Post Written by Cindy-Lou Dale

The narrow streets of Hastings are lined with curio shops, artisan food creators, quality fashion boutiques, modern art and several rough-neck seafront pubs. It’s the sort of place where you can ride a helter-skelter amusement park ride, participate in a knot magick ritual, find an antique bargain on the Old High Street and get into a bar fight – probably all at the same time.

It’s a picturesque working fishing town, and home to Europe’s largest beach-launched fishing fleet. She may be a faded around the edges, but she’s slowly being gentrified, turning a little trendy in places, brought on by a large influx of artists, musicians and media folk from London. Which may explain why, in recent years, it’s turned ‘cool’ and is often referred to as Shoreditch-on-Sea, complete with a £14m pier renovation, which adds film festivals and farmers markets to the mix. This is where you’ll find the grown-ups who are getting too old for Brighton.

The steeply graded shingle beach, where the morning’s catch is landed, is lined with tall weather-boarded structures (known as ‘net huts’), countless fish-and-chip shops and grab-and-go food shacks selling whelks, winkles and crabs.

A pebble’s throw from the beach is Webbe’s Rock-a-Nore – a seafood restaurant who not only offer an elevated culinary experience but also one of the shortest food journeys in Britain. Their seafood, locally caught from sustainable sources, can trace each fish back to the exact boat that landed it. Their stellar ‘boat to plate’ philosophy hangs on the proviso of preparing only locally caught fish.
Webbe’s Rock-a-Nore, one of three in East Sussex owned by chefs Paul and Rebecca Webbe, is in the centre of it all the fishing action. It’s set within the heart of Hastings old town fishing quarter. The building which houses the restaurant was formerly known as the Tan House, and dates back some 200 years. This is where fishing nets were waterproofed using the age-old tanning process.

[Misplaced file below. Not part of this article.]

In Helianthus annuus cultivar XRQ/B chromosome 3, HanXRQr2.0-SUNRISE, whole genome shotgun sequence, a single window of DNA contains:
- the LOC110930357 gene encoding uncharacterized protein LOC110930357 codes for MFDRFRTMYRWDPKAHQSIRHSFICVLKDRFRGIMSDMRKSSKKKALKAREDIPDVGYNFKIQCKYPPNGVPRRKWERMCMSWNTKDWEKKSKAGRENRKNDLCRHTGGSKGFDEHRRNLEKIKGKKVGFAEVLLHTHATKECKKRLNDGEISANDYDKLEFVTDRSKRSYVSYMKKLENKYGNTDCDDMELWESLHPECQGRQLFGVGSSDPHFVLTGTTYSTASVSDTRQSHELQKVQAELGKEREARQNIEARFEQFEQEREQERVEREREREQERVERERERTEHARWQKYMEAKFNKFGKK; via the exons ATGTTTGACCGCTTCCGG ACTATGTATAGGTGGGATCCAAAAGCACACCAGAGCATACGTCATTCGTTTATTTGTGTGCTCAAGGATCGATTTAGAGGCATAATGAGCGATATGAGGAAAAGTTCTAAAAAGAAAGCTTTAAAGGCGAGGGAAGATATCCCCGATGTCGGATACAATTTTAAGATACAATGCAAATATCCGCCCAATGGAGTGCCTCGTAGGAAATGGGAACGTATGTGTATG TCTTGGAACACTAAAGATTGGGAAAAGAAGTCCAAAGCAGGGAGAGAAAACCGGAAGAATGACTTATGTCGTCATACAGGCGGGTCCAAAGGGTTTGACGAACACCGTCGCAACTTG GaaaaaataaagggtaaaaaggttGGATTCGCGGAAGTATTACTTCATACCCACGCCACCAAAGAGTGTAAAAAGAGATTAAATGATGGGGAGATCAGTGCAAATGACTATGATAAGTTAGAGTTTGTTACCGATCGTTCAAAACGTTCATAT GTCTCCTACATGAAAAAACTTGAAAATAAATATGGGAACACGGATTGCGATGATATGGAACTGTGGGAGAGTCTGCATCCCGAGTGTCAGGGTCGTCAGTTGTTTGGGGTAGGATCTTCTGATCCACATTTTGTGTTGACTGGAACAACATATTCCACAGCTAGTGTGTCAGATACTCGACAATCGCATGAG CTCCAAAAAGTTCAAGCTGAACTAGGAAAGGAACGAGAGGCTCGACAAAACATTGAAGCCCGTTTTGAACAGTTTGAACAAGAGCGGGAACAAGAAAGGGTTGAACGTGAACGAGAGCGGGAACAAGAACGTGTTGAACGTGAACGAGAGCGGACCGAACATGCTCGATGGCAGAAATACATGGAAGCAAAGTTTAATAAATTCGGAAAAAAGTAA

Inside it’s exposed brick pillars, dark wood tables with green and yellow seats, a leather booth, and abstract fish motifs on the wall. There is a small terrace outside, which is jam-packed when the sun’s out, and from where you can watch the passing world.

My dining companion and I cracked open an excellent bottle of house wine, Claude Val Vendanges 2016, a smooth Chenin, then sampled a few tapas-style tasting dishes. This was followed by a starter of tiger prawns, served with a vanilla dressing and chick-pea tortes, topped with a mango and chilli salsa – simply delicious.

Webbe’s Rock-a-Nore’s signature dish, ably prepared by Jamaican chef, Gireesh Mullings, is my choice for mains – a panache of steamed sweet Shetland mussels, salmon, tiger prawns, cod, bream, and plaice fillet, served with a saffron jus. It’s all carefully prepared, perfectly cooked and beautifully presented. My lunch date chose grilled skate wing on a bed of spinach with creamed potatoes, capers and a butter cream and lemon jus. And yes, it is as good as it sounds. You’d be hard pressed to find fresher fish, unless you caught it yourself. Chef Mullings literally walked across the road to the RX Fishmonger, where their stock of fish was landed earlier in the day. He then works wonders in preparing and cooking the dish which was both unpretentious and delectable.

Okay, so we all know that I’m keen on my desserts, so it would come as no surprise that I sampled both the raspberry Crème Brulee with Drambuie ice cream and the dark chocolate and orange delice marmalade sauce with blood orange sorbet. And would do so again.
I absolutely love everything about this place. From booking, to the bill, to the service. The menu is uncomplicated and largely depends on what the fishermen bring in. The food, which is tasty and nourishing, is imaginatively prepared but without any hint of pretence. It’s a small restaurant with a small open kitchen, so be sure to book and be prepared to wait – it’s worth every minute.

Things to do: Be sure to visit the Old Town – it’s full of independent shops such as AH Hendy, Seagate Menswear and Hastings Antique Warehouse. You’ll find all the things you didn’t know you needed!

Webbe’s Rock-a-Nore, Number one Rock a Nore Road. Hastings.
Telephone 01424 721650.
www.webbesrestaurants.co.uk

Written and photographed by Cindy-Lou Dale

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